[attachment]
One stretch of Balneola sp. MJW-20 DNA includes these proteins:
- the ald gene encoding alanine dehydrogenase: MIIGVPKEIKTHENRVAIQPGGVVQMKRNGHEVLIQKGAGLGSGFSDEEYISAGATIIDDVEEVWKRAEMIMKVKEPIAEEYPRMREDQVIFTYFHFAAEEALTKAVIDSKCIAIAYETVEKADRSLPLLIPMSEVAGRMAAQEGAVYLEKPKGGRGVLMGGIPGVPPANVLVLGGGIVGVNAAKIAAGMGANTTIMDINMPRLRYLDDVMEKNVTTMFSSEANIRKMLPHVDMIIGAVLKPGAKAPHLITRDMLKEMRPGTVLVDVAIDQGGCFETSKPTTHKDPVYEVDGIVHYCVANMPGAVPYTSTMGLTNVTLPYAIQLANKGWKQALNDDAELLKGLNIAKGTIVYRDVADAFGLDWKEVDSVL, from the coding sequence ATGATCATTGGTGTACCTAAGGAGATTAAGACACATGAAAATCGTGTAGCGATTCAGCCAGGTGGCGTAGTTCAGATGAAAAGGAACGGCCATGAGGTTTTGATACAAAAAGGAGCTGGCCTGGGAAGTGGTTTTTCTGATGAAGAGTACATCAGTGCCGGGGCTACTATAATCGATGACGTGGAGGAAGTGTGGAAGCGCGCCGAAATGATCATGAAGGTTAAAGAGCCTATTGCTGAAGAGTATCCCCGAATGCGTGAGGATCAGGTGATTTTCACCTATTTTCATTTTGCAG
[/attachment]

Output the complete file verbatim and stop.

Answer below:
One stretch of Balneola sp. MJW-20 DNA includes these proteins:
- the ald gene encoding alanine dehydrogenase: MIIGVPKEIKTHENRVAIQPGGVVQMKRNGHEVLIQKGAGLGSGFSDEEYISAGATIIDDVEEVWKRAEMIMKVKEPIAEEYPRMREDQVIFTYFHFAAEEALTKAVIDSKCIAIAYETVEKADRSLPLLIPMSEVAGRMAAQEGAVYLEKPKGGRGVLMGGIPGVPPANVLVLGGGIVGVNAAKIAAGMGANTTIMDINMPRLRYLDDVMEKNVTTMFSSEANIRKMLPHVDMIIGAVLKPGAKAPHLITRDMLKEMRPGTVLVDVAIDQGGCFETSKPTTHKDPVYEVDGIVHYCVANMPGAVPYTSTMGLTNVTLPYAIQLANKGWKQALNDDAELLKGLNIAKGTIVYRDVADAFGLDWKEVDSVL, from the coding sequence ATGATCATTGGTGTACCTAAGGAGATTAAGACACATGAAAATCGTGTAGCGATTCAGCCAGGTGGCGTAGTTCAGATGAAAAGGAACGGCCATGAGGTTTTGATACAAAAAGGAGCTGGCCTGGGAAGTGGTTTTTCTGATGAAGAGTACATCAGTGCCGGGGCTACTATAATCGATGACGTGGAGGAAGTGTGGAAGCGCGCCGAAATGATCATGAAGGTTAAAGAGCCTATTGCTGAAGAGTATCCCCGAATGCGTGAGGATCAGGTGATTTTCACCTATTTTCATTTTGCAG